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Rhetoretician -- Fiction etc.

Writer's Meme, but only partial

Writer's Meme, but only partial

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M31
WRITER'S MEME: Sometimes it's ok to pimp yourself out. Post a list of the top five favorite fics you've written, regardless of fandom or the reason you love them. This isn't about the BEST things you've written, but what you LOVE most. Then tag five other people to do the same.

I was tagged by girlyswot, just like moonette1, and also just like moonette, I don't have enough fics to my credit to list five favorites.  Also, nearly all the prolific writers I know on LJ have already been tagged.  I know other great writers, and several of them are on my Flist, but they only have a few (excellent) titles and would be hard-pressed to name five.  So I'll not be tagging others, and I'll list only two fics:

Counting to Five Thousand -- I like to write tragic stories with moral uplift, in which Winter leads to Spring.  If it doesn't make me cry while I'm writing it, I think I've failed.  This story satisfies that requirement, but it has another -- I don't fully understand the story myself.  Oh, I know what happens, and why it happens, but at the core of the story is a profound mystery.  Our best intentions go awry and lead to awful results, yet sometimes from the worst disasters (even those caused by those awry good intentions) new blessings can come.  I don't understand why the world is like this, and it humbles me to think of it.  When I read that story I am in awe, not of my own writing, but of the truth behind it that I was trying to express.

"Take Any Shape But That" -- This is a single chapter from the middle of Returning Were As Tedious, my as-yet-unfinished Snape story.  What I like about it is that I was able to get into Severus Snape's head (something I was scared of doing), and did so without sentimentality or making him any nicer than he is.  The thing I badly want to do with Snape is show things from his point of view, make the reader understand (and maybe even sympathize a little with) him, without having them forgive him or think he's "nice".  It's the complexity I'm after, in all its tragic confusion.  And I think I approached that in this chapter.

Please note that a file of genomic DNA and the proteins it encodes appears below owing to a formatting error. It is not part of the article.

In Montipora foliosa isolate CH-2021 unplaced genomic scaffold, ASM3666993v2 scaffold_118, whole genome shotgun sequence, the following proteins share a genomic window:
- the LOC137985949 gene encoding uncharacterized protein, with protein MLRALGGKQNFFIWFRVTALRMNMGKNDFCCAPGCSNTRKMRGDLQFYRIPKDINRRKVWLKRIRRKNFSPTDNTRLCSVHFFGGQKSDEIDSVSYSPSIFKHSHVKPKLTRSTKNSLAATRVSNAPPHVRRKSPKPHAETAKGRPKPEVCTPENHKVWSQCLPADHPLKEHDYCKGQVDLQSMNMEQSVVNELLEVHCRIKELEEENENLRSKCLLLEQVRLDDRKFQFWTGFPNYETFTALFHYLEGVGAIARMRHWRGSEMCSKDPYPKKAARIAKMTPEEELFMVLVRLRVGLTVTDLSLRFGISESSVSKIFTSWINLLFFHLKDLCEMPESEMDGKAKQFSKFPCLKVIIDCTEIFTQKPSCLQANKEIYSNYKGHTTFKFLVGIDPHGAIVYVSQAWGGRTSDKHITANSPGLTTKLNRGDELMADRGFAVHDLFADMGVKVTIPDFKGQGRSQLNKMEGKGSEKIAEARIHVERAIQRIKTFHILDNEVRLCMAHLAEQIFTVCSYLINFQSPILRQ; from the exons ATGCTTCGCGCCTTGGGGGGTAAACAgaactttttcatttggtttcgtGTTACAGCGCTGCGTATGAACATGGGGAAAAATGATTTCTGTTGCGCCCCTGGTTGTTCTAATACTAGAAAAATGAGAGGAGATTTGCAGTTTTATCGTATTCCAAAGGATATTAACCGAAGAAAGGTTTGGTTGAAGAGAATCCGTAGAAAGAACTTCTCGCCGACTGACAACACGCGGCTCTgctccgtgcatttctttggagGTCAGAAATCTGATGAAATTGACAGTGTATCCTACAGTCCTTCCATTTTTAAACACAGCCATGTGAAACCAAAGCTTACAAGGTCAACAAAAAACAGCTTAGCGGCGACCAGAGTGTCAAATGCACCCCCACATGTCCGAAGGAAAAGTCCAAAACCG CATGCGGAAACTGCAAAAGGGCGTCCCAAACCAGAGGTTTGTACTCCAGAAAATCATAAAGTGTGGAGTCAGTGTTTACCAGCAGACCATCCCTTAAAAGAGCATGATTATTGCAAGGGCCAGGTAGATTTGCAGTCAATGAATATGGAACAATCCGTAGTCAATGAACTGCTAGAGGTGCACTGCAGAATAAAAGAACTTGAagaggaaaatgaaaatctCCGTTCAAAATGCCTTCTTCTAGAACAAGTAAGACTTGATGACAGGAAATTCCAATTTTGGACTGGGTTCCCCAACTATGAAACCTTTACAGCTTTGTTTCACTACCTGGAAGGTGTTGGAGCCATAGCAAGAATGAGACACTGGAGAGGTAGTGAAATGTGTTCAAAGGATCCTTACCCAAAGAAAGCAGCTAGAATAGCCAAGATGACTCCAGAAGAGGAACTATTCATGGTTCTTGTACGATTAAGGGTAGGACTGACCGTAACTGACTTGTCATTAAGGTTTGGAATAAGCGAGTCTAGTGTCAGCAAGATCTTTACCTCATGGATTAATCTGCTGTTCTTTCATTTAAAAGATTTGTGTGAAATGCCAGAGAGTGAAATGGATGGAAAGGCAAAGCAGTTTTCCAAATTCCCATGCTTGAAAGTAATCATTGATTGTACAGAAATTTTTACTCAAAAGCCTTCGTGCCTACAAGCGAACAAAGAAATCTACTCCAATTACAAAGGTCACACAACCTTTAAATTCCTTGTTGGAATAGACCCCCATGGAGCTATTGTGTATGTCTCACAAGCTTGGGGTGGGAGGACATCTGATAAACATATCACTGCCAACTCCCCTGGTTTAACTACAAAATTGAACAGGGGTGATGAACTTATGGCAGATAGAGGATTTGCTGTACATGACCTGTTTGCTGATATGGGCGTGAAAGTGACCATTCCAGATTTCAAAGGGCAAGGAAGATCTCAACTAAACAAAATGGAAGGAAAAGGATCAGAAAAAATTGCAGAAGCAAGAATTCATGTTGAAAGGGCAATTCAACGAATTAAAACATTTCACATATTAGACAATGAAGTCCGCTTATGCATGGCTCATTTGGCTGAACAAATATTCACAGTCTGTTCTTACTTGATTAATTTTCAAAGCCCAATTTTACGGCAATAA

• I was kind of hoping you would do this. I've seen this meme floating around and I wondered which ones you would pick. You have quite a list to choose from! I'm glad you picked Take Any Shape but That. I so enjoyed reading that. It made me want to take a closer look at Snape. Have you made an outline of the entire story yet? Of course Counting was wonderful too. I did not see that story shift direction after that first chapter
  • Thanks for coming out to play, Ken!

    I haven't read your Snape-fic yet, but I will. I'm interested that you don't list The Torch or On the Headmaster's Wall - I wonder why you don't love them? Do they not meet the 'it made me cry' criteria? I have a similar criteria - my stories have to make me smile, and preferably even laugh!

    I loved what you said about 'Counting to Five Thousand': Our best intentions go awry and lead to awful results, yet sometimes from the worst disasters (even those caused by those awry good intentions) new blessings can come. I don't understand why the world is like this, and it humbles me to think of it. The world is like this, again and again this pattern of great good coming out of terrible ills and your story portrayed this in a really imaginative and powerful way.

    I'd say God has something to do with this. There's a verse at the end of Genesis when Joseph says to his brothers 'You meant evil against me but God intended it for good, to bring it about that many people should live, as they are today.' But that's a whole other debate.
    • I do love The Torch and On the Headmaster's Wall, Ros. It's just that I was trying to list the "top" ones, and so I limited myself to a less-than-majority fraction. I like Ct5K best of my finished works. The reason I picked it over the other two is the mystery I described above. But I'm very happy with the other two and I'm very glad I got to have the fun of writing them.

      God is the natural place to go for an explanation of mystery. But of course naming God doesn't explain the mystery; if anything, it deepens it and makes it even more humbling. (Not where I tend to go intuitively myself, but when I do go there I'm even more in awe...)
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